At the end of last year, when COVID-19 vaccines were made available to the public, I swore I was not having any. I heard so many horrendous stories about the severe side effects and it scared me. I am one of those people who never volunteer to be first in the queue, and I was not going to change that. Better wait a few years until everything felt safe.
But when work invited me to register for the vaccine, I had a dilemma. I could refuse, but that would mean letting the team down. Reluctant to have a flu jab, for years I turned to natural medicine to fight off the symptoms. Could I do the same for COVID? I did not want to stand out as a sore thumb nor be the recipient of their disapproval.
Decisions, decisions . . .
I chose to support my team and went beyond that. Not only did I book a COVID vaccine but also my very first flu jab. If I was going for one, I may as well go for the whole shebang. Was it a daredevil stunt or just stupidity to have both jabs barely spaced out? I considered I could tackle any challenge coming my way.
I went for the flu jab first, confident that all would be well as thousands before found it to be safe and effective. The result was a mild reaction consisting of a bruised arm and body ache, nothing that a painkiller would not cure.
Ten days later, it was time for the COVID vaccine. This was no simple flu jab. I listened to scaremongers talk about side effects and blood clots. Irrational thoughts spun a cycle inside my brain. I became afraid and worked myself up to a frenzy. I prepared for the inevitable by stocking up on groceries and doing all my chores and errands in advance, took a few days off work and cancelled meetings. Without thinking I was ready to feel miserable and relished to be a victim.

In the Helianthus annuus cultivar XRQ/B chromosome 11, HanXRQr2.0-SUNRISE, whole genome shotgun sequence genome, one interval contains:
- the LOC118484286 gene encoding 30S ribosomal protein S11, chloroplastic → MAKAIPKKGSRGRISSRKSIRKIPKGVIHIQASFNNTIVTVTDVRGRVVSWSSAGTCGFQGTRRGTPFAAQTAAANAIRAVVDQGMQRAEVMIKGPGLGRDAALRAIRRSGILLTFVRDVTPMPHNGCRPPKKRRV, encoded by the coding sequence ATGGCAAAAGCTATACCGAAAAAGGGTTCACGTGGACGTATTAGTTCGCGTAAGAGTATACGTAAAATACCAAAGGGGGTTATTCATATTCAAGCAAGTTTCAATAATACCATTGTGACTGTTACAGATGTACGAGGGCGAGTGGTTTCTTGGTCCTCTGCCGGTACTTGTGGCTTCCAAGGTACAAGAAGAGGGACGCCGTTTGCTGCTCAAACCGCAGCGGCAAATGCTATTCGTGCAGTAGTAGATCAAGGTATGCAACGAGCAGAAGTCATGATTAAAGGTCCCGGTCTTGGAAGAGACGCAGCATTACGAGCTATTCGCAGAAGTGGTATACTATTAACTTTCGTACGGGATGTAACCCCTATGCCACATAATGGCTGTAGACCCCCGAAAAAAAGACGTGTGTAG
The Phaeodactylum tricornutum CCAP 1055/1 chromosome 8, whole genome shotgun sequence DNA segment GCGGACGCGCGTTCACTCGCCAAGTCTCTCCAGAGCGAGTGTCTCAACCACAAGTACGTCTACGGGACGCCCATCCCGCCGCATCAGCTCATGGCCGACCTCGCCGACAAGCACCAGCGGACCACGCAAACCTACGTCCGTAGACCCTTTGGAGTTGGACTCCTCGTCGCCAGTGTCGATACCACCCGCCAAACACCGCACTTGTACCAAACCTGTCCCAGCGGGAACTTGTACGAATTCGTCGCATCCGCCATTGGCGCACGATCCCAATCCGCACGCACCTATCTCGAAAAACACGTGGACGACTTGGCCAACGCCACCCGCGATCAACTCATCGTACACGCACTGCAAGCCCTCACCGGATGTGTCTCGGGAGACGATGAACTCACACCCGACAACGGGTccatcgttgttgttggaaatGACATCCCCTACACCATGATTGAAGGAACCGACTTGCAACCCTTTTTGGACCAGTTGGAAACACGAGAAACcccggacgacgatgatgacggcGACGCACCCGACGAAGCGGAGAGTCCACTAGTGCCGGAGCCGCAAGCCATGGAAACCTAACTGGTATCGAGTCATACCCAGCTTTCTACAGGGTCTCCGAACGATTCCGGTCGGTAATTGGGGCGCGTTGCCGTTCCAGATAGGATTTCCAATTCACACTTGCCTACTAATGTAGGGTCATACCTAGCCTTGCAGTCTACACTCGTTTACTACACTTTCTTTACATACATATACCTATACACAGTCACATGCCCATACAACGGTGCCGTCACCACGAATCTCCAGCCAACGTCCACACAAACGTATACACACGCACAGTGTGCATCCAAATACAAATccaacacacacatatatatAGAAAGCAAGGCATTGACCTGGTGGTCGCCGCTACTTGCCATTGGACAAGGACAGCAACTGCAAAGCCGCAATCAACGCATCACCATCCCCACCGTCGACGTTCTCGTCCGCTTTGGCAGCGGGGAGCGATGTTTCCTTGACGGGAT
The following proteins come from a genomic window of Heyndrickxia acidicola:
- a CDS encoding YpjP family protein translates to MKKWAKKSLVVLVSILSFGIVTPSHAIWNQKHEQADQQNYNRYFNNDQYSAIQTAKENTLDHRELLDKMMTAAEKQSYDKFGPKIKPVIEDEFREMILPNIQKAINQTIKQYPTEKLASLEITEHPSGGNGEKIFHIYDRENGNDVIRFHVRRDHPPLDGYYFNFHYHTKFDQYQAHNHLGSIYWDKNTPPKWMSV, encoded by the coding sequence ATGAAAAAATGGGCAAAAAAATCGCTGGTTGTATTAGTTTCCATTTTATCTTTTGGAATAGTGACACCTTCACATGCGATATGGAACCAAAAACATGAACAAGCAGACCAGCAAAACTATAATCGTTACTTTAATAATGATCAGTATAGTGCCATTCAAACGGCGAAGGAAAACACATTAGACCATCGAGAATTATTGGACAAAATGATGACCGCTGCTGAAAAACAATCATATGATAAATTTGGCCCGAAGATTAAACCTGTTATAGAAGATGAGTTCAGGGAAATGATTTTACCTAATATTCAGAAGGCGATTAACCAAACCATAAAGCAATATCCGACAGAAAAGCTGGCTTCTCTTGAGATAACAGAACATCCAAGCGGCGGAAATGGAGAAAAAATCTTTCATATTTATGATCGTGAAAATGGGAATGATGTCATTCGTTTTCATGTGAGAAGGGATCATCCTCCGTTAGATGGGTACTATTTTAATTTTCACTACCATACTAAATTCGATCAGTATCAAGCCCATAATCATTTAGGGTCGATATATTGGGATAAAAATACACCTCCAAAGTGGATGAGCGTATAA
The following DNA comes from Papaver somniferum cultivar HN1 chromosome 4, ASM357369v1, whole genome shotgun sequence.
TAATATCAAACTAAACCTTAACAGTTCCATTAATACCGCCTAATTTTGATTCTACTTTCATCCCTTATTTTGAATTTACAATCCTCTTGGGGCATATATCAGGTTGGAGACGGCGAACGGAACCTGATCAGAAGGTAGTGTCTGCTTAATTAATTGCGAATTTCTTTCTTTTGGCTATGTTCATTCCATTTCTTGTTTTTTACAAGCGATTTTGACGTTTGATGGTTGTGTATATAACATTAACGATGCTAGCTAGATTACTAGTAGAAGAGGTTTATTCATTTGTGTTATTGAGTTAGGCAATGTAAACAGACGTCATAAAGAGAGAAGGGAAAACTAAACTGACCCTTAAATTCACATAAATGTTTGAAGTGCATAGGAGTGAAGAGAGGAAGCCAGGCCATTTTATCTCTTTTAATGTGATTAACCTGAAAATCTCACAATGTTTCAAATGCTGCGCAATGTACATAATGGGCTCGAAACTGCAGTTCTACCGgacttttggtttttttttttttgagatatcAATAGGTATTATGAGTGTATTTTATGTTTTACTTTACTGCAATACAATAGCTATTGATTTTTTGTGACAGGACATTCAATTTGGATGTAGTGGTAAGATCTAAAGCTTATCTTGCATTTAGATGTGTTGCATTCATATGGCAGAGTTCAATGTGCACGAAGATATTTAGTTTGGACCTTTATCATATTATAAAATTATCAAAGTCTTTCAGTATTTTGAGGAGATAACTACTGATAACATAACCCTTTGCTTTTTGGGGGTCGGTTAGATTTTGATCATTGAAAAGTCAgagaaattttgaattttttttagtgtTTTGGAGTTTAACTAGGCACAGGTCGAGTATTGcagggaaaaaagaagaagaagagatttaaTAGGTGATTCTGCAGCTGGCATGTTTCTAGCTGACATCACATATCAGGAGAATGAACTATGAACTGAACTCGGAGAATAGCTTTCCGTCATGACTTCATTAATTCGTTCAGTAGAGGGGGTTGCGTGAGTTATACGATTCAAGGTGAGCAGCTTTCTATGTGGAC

While I embarked on the fear route, a little voice of doubt kept nagging me. Like a persistent fly, I would try to swat it away, but it kept coming back more defiant than ever. I gave in and surrendered to the images that I created in my mind like a reel of old film unfolding in front of my eyes.
The Pfizer vaccine did not sting at all but the importance that I gave to the side effects propelled me into painful physical reality. I ended up creating what I believed. I got what I wanted. I woke up the next day, with a fever and a throbbing headache. My sore arm felt heavy. When I tried to walk, I felt weak and exhausted. I thought I was dying. Okay, maybe I am exaggerating, but my body felt like it was going through a storm. Ahh, I should be mindful of what I wish for.
I wanted to feel sorry for myself and plunge into a downward spiral. But if I were to have my second dose, I needed to stop my mind dictating how I should feel. I needed to be in control. The challenge was to change my thoughts and create a new belief, ditch any plans. I decided to veer from the path I needed to follow and embraced uncertainty.
Accept what it is, let go of what was, have faith in what will be.
I approached the second phase with acceptance. I let go of my ego and stopped giving importance to other people’s views. I had a choice, and it was up to me to act upon it. Instead of going safe, I went wild. I kicked healthy eating out of the window and indulged in rich food. If I was going to suffer, then it was better surrounded by chocolates and cupcakes. My anxiety vanished.
By not caring of what may happen, I let go of any resistance and turned my actions into positive thoughts and beliefs. I became comfortable with the knowledge that whatever the outcome, it would not last for ever. To my surprise I sailed through without any side effects. I was vaccinated and felt good. Mind over matter.
Shutting down the annoying voice that questioned my decisions was the key to stop focussing on the negative. Instead of resisting, I went with the flow. Lesson learnt.